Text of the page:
EL SEGUNDO – Kings coach Darryl Sutter, noted hockey sage, once broke down a best-of-7 playoff series this way: “You don’t get nothing for three.” Wins, that is, and in a technical sense, he’s correct.
The fourth victory is all that matters – just ask the San Jose Sharks – but under the proper circumstances, three can be soul-draining. Two years ago, on their way to the Stanley Cup, the Kings won the first three games of every series, including Games 1 and 2 on the road. Now they’re up to their old tricks.
The Kings lead the Ducks, 2-0, in this second-round series, going into Thursday’s Game 3 at Staples Center. Having won two tight games on the road, the Kings don’t want to cede any of the turf they won at Honda Center.
“We know how quickly a series can change,” defenseman Drew Doughty said Wednesday. “It just takes one moment sometimes. It could be a fight or a big goal or anything. So we’ve got to keep our foot on the gas pedal. We can’t let them back in the series.”
The Kings have two tangible reasons to avoid self-satisfaction. In the first round, they trailed, 3-0, against the Sharks, them made a historic four-game comeback that included two road victories.
Also, this has been a tight series. The Ducks were poised to take Game 1 until the Kings tied it with seven seconds remaining, then won in overtime. In Game 2, the Kings nursed a one-goal lead for much of the night, and were outshot by a wide margin, until Dwight King’s final-minute empty-net goal.
“You can’t get complacent,” center Anze Kopitar said. “We didn’t necessarily play our best hockey, but we somehow managed to squeak both of them out. Now we’ve got to come home with energy and focus.”
The Kings want to repeat history. In 2012, by virtue of their eighth-place finish in the Western Conference, the Kings started each playoff series on the road, then became the first team in NHL history to start 2-0 on the road in every round. The jump-starts pushed them past Vancouver, St. Louis, Phoenix and New Jersey.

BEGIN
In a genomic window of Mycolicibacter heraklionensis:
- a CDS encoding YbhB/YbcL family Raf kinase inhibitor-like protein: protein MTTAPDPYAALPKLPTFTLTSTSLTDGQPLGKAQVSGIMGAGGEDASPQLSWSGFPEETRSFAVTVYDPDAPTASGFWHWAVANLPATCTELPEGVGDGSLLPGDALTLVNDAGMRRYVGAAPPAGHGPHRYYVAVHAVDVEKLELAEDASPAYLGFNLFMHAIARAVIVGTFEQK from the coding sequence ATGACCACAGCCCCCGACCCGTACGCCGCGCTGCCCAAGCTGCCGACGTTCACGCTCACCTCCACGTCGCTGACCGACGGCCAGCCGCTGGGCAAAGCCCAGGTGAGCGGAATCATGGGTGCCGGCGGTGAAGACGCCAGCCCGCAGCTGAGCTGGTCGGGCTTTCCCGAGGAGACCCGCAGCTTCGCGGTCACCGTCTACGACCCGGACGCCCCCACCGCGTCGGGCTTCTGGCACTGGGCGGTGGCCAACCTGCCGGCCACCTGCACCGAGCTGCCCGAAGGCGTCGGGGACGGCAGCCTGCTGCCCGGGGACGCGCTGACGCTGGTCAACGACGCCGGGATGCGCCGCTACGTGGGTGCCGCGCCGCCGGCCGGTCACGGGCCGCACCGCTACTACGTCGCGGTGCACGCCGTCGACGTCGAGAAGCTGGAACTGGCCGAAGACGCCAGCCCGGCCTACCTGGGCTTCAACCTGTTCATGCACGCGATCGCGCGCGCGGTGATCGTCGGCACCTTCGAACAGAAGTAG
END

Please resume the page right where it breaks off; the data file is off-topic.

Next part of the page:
A 2-0 deficit is far from a death sentence, but when the losses are at home, they feel extra deflating. Further, a Game 3 victory gives the series-trailing team hope. A Game 3 loss gets them thinking about golf.
“You know what history says,” center Jarret Stoll said. “A 2-0 lead is great, but it’s not four wins.”
The Kings’ two injured defensemen, Willie Mitchell and Robyn Regehr, did not practice Wednesday, and neither is expected to play in Game 3. Jeff Carter was the only Kings forward not to practice, but Sutter indicated Carter was merely taking a semi-regular rest day and would play.
STAYING ON TARGET
Doughty, still trying to manage the injured shoulder he suffered late in the regular season, seems to be taking more than his share of hits from the Ducks, but said he’s not getting frustrated by the attention.
“If anything, it makes you hungrier,” Doughty said. “Knowing that you’re a target out there, it makes you want to work harder to avoid those hits and make a difference out there. When they’re targeting you and you’re still being successful, that’s the most frustrating thing for them.”